Effect of Male Accessory Gland Extracts on Female Oviposition and Sexual Receptivity of the Caribbean Fruit Fly (Diptera: Tephritidae)

Anthony J. Lentz, James R. Miller, Joseph L. Spencer, James E. Keller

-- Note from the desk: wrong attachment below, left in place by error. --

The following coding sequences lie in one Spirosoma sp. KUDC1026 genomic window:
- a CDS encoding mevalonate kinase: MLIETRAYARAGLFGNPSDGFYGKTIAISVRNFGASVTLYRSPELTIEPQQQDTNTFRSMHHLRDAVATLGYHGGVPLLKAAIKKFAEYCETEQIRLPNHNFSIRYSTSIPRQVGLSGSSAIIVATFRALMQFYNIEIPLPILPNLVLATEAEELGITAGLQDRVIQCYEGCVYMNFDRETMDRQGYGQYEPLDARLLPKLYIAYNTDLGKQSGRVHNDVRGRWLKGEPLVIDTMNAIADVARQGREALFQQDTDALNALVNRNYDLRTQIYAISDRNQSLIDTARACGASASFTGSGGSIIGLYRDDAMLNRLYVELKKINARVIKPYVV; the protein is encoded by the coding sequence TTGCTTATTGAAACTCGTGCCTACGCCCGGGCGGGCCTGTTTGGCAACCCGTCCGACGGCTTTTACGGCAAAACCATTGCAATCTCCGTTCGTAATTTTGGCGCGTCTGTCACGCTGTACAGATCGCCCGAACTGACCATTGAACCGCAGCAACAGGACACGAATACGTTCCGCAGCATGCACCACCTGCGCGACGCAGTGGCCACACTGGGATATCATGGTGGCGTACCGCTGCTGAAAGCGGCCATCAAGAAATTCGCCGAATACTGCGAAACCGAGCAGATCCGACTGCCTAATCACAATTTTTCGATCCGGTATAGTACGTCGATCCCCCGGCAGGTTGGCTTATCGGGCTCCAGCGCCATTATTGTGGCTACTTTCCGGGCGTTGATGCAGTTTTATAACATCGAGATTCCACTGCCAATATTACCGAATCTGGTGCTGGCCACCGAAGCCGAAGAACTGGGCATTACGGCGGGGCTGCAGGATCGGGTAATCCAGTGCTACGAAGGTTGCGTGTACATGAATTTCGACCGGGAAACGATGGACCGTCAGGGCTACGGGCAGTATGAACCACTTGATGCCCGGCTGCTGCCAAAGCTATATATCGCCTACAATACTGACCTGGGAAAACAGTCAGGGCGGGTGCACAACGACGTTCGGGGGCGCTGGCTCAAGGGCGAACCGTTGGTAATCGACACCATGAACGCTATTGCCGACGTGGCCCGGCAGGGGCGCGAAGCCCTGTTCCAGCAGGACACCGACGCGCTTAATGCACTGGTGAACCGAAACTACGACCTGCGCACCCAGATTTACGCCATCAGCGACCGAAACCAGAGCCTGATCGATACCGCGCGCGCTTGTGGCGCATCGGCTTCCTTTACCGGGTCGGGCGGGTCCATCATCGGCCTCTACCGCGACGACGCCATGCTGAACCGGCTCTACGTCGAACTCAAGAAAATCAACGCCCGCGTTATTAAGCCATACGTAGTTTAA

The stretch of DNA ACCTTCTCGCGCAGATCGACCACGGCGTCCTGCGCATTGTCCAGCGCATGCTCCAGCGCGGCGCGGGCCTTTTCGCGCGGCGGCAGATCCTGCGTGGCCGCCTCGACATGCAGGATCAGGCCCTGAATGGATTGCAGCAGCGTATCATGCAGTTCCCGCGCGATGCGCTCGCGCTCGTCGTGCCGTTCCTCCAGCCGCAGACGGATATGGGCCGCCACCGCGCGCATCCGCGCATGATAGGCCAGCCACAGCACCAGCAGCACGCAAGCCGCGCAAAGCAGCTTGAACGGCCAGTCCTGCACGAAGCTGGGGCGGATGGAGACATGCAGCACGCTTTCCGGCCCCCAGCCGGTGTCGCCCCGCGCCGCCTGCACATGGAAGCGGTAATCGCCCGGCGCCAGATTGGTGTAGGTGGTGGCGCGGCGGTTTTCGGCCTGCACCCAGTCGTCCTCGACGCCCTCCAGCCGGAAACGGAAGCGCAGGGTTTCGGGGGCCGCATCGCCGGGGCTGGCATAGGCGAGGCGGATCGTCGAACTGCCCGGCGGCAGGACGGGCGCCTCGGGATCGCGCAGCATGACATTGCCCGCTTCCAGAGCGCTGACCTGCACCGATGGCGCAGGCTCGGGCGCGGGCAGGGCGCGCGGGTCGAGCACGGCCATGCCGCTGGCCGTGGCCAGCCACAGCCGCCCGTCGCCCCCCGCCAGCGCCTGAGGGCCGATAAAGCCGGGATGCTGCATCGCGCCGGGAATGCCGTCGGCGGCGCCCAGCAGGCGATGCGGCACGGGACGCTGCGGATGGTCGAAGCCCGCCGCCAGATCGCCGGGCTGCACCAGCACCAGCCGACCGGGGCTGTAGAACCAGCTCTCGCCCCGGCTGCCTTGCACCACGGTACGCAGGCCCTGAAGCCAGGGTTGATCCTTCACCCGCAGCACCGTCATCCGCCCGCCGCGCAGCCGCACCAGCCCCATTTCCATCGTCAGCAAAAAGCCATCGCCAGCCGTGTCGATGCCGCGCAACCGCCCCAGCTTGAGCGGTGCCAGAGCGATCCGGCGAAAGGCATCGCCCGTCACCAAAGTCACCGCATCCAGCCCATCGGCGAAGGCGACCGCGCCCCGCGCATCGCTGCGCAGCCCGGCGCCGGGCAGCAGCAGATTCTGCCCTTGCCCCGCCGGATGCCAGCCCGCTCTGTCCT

Anastrepha suspensa (Loew) male accessory glands do not appear to possess a sex peptide, a factor that induces oviposition or inhibits mating receptivity. Injection of accessory gland extracts from laboratory-colony males into virgin females stimulated daily deposition of only 4 eggs per female, comparable to injections of whole reproductive tract extract (5 eggs per female) and negative controls (4 to 5 eggs per female). Mated females laid significantly more (10 eggs per female per d). Studies of wild-caught males and females yielded the same information: injection of an accessory gland/testes extract or saline both elicited 8 eggs per female per d whereas normally mated females laid 16 eggs per female per d. Female receptivity to mating following injection of accessory gland or whole reproductive tract extracts was comparable to the negative control group, in which 67% to 83% of treated females remated and 63% to 89% of control females remated. In contrast, only 43% of once-mated (positive control) females remated when placed with males. Once-mated females also took significantly longer to remate after exposure to males (359 min) than females from both treatment (61 to 169 min) and negative control groups (76 to 122 min). The duration of mating was similar among all groups (24 to 37 min). These results suggest that oviposition and receptivity inhibition in A. suspensa are not mediated by male-derived humoral factors.

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